I have a 2 level repeated measures DV of accuracy, and a covariate of response bias. As response bias increases, accuracy level 1 increases while level 2 decreases. I want to see if there is a difference in the means of the groups after controlling for response bias.

I can't do it with an ANCOVA. Can I just manually calculate expected values based on a regression equation, and run an ANOVA?

I'd like to do it in R or SPSS, so specifics for either would be welcome, but not necessary.

  • $\begingroup$ It's hard to tell for sure, but your situation sounds a lot like signal detection theory. You may want to look into that. If you could extract d' for each unit, you will have a measure of accuracy separated from response bias. $\endgroup$ – gung - Reinstate Monica Sep 6 '12 at 16:27
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    $\begingroup$ You're right! I ruled out SDT a while ago because I only had my two accuracy measures, but then worked out a way to get the reponse bias measure and didn't consider it properly again. Curious to see how it compares to the below suggestion... $\endgroup$ – Charlie Sep 7 '12 at 0:31
  • $\begingroup$ I can't quite follow your questions? Does "accuracy level 1 and accuracy level 2" mean just two measurement for different kind of accuracy? Or is it that the level 2 accuracy is the group accuracy that only differs from group to group? I think for SDT, we only need 1-FAR and HIT rate, two different accuracy, at least for basic SDT model. Can you elaborate your question and how you pulled it out? $\endgroup$ – KH Kim Oct 15 '12 at 11:20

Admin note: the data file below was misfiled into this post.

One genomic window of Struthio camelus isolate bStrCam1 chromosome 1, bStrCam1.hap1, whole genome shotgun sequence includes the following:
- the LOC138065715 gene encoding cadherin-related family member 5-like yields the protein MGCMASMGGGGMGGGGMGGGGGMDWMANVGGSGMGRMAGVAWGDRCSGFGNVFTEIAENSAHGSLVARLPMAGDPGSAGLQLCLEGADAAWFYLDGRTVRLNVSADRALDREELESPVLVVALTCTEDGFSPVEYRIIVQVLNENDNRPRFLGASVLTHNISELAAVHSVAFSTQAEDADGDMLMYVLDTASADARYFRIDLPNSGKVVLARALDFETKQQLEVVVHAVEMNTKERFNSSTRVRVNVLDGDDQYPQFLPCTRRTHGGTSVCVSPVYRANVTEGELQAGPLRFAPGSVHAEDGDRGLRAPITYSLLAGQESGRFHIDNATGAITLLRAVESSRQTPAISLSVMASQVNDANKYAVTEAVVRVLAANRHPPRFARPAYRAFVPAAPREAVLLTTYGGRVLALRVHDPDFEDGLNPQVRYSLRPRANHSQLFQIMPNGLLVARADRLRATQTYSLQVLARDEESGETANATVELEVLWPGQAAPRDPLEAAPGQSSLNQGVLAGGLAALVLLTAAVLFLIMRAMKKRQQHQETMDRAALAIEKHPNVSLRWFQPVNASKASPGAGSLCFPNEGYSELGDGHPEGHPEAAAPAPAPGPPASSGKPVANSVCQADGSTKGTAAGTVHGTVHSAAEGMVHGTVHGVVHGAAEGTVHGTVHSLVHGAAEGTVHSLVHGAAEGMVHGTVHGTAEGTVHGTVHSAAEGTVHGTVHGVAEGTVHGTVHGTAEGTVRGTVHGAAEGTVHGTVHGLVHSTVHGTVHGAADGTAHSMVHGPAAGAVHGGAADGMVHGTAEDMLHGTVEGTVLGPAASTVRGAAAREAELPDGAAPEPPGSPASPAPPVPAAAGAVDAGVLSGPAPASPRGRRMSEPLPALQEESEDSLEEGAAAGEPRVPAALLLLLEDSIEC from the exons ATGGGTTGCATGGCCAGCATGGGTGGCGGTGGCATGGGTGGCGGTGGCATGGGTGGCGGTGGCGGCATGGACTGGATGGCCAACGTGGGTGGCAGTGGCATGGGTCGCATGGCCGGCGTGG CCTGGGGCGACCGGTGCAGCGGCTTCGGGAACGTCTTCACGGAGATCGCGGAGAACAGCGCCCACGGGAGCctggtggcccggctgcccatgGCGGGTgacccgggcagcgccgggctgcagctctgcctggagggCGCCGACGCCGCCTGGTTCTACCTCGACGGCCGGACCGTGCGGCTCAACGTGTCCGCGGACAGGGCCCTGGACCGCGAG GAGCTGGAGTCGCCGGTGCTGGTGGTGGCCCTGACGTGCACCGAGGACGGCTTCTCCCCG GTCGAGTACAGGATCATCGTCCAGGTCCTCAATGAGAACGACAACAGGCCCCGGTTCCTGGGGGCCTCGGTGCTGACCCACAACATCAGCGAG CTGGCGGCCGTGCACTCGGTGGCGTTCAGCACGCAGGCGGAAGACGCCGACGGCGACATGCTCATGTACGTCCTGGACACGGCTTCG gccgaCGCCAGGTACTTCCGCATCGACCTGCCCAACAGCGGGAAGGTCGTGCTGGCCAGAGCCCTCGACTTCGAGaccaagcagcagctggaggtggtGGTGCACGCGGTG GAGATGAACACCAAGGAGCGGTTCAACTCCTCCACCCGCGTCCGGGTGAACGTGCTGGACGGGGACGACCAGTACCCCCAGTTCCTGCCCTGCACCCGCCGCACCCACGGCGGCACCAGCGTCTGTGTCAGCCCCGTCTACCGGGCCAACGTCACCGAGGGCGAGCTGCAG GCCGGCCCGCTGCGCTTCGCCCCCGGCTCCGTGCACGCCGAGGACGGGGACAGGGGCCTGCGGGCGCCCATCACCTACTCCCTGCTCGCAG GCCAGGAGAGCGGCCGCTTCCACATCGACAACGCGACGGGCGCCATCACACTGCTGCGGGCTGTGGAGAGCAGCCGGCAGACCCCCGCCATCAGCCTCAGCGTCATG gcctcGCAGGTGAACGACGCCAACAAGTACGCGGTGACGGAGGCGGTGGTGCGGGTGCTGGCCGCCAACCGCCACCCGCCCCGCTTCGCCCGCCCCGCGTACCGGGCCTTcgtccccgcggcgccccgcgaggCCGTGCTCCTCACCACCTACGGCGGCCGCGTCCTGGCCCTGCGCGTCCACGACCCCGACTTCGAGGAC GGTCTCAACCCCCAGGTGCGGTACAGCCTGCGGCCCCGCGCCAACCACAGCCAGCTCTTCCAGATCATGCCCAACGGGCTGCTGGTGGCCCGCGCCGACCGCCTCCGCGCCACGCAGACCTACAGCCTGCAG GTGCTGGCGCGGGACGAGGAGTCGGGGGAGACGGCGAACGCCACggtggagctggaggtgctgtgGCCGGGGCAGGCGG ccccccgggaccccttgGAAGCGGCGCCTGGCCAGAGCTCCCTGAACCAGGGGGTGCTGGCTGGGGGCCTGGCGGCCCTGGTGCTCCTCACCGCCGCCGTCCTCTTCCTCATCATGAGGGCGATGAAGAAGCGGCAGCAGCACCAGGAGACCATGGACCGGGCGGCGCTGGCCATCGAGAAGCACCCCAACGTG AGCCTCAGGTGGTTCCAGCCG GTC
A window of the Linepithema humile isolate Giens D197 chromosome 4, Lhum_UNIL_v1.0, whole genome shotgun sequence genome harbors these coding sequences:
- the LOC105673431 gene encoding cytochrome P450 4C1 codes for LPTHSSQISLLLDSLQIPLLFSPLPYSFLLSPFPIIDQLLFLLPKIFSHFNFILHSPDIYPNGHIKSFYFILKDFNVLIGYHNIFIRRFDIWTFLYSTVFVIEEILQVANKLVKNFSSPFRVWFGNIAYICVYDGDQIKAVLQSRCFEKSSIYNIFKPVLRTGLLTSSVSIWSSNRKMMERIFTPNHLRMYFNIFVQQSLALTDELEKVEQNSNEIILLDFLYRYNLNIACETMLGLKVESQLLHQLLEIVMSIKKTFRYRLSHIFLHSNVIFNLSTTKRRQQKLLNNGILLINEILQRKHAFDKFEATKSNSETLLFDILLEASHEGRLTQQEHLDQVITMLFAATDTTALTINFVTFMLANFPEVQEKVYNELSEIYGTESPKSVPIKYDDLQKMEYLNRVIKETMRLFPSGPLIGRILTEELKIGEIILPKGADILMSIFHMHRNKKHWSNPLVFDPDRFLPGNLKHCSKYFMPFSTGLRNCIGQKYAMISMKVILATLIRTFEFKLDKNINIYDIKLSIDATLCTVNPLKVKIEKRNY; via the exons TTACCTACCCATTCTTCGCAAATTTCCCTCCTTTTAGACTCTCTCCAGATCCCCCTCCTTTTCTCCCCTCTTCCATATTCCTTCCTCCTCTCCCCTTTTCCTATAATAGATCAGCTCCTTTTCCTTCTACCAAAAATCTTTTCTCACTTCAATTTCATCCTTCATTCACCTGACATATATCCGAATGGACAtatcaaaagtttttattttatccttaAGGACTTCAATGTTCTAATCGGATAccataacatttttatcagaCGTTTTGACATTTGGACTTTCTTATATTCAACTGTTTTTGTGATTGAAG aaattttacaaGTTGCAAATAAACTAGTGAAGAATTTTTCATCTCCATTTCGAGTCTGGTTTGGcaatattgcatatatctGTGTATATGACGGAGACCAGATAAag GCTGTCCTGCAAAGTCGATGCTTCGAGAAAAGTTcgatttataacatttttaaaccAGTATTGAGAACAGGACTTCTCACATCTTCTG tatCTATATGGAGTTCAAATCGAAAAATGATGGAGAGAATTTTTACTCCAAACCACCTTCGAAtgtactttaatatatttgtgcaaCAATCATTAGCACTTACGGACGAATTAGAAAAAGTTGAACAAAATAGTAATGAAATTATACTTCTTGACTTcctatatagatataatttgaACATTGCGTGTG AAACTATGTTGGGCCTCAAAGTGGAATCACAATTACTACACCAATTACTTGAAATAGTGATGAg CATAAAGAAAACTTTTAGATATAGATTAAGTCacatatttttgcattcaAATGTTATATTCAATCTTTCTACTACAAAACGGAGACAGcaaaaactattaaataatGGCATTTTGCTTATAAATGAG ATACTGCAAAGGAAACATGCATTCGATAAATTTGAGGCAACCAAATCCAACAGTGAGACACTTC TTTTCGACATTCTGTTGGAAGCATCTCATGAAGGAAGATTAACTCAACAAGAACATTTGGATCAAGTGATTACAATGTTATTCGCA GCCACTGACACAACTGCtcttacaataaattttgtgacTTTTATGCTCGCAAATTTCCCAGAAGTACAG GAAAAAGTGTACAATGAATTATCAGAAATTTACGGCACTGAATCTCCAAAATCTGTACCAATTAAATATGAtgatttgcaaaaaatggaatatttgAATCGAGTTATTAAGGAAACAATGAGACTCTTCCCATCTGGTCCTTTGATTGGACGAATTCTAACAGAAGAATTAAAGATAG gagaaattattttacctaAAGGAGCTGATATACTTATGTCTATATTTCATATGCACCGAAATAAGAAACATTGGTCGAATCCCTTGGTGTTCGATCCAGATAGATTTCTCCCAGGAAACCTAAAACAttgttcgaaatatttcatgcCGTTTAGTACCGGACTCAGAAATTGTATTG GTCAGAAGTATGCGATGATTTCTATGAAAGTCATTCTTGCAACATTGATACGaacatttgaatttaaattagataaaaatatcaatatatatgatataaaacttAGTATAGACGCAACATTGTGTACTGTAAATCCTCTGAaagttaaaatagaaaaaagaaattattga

• $\begingroup$ each participant had one accuracy score for stimulus x and one for stimulus y. While I believe SDT would work, and may use it if I go back to the data, I ended up using observed response bias of each participant to calculate a 'response bias predicted' accuracy score for each accuracy score, then subtracted that from the observed accuracy scores. this left me with the improvement in accuracy not attributable to response bias, (but with a fair bit of error) and I compared these in a repeated measures anova. $\endgroup$ – Charlie Oct 15 '12 at 23:29

You're testing the interaction between a 2-level repeated measures variable and a quantitative between-subjects variable. I gave a rather extensive answer for how to analyze repeated measures models in R a few days ago here.

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  • $\begingroup$ And you gave a really nice answer then, OP should carefully read it (+1). $\endgroup$ – Henrik Sep 6 '12 at 14:50
  • $\begingroup$ Excellent, thanks for the link - still grappling with why exactly it's the interaction I'm interested in but the results themselves make sense. $\endgroup$ – Charlie Sep 7 '12 at 0:34

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